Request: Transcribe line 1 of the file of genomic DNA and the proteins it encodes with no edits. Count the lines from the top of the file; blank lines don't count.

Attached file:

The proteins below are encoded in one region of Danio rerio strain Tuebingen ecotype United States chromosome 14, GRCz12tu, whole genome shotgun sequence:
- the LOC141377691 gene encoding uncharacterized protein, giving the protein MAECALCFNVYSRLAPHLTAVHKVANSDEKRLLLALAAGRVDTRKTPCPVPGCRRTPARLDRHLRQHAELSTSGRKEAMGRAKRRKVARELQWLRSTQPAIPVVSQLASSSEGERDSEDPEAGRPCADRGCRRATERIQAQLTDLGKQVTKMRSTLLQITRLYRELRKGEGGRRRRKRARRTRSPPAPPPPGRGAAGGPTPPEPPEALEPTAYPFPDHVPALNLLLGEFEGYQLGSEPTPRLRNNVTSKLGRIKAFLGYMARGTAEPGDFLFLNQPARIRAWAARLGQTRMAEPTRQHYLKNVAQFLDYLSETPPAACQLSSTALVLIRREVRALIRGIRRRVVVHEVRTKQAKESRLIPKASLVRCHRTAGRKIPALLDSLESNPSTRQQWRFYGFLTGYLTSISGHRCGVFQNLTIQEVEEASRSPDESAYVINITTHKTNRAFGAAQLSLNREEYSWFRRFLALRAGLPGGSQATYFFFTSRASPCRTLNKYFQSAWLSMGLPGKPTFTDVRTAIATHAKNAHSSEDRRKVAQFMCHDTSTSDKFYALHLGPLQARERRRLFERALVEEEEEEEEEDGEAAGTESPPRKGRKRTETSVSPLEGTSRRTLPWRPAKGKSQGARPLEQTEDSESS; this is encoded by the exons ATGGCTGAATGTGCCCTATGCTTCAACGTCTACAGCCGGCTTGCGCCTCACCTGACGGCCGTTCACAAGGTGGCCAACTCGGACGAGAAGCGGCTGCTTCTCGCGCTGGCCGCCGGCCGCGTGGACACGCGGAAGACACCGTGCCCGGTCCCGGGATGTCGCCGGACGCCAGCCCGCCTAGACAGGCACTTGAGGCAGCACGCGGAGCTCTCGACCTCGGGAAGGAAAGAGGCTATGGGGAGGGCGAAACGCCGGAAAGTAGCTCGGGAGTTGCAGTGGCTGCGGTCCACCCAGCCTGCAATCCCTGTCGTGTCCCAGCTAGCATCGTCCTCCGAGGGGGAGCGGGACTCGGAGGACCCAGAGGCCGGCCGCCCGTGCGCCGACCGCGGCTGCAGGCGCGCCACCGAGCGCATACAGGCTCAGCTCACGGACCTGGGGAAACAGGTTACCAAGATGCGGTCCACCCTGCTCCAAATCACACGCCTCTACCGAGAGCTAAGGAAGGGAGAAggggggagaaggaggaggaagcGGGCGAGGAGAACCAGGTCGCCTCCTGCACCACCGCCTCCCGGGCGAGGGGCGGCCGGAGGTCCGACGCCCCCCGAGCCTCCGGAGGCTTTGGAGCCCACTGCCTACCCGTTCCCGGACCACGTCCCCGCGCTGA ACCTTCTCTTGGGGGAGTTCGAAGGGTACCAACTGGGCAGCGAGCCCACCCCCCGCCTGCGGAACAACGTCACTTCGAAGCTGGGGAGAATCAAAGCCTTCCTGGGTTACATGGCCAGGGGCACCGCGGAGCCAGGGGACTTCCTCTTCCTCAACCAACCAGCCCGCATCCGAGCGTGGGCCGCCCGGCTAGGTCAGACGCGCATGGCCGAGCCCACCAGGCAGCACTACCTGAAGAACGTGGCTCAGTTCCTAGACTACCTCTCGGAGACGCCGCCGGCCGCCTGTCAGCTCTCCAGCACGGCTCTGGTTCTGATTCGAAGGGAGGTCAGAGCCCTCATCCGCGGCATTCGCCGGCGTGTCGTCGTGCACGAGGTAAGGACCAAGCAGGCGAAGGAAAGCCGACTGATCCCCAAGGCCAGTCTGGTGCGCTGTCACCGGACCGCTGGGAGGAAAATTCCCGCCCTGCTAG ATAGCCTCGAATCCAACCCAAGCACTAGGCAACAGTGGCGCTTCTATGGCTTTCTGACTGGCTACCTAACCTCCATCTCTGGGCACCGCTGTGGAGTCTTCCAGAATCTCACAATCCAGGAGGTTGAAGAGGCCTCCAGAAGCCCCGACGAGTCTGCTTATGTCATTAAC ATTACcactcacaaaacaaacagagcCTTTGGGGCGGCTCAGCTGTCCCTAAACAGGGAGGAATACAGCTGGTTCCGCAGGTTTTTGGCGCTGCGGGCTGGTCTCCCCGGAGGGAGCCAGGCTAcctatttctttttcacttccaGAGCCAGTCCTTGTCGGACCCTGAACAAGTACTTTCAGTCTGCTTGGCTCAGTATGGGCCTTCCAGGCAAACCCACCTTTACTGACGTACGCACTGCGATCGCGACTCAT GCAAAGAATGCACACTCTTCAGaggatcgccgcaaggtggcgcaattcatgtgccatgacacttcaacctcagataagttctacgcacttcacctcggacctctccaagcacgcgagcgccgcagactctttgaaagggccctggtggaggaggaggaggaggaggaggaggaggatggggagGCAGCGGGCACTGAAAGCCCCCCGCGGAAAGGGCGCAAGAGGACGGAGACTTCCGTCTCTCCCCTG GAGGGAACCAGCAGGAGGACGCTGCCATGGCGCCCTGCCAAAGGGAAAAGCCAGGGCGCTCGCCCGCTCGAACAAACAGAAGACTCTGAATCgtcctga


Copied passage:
The proteins below are encoded in one region of Danio rerio strain Tuebingen ecotype United States chromosome 14, GRCz12tu, whole genome shotgun sequence: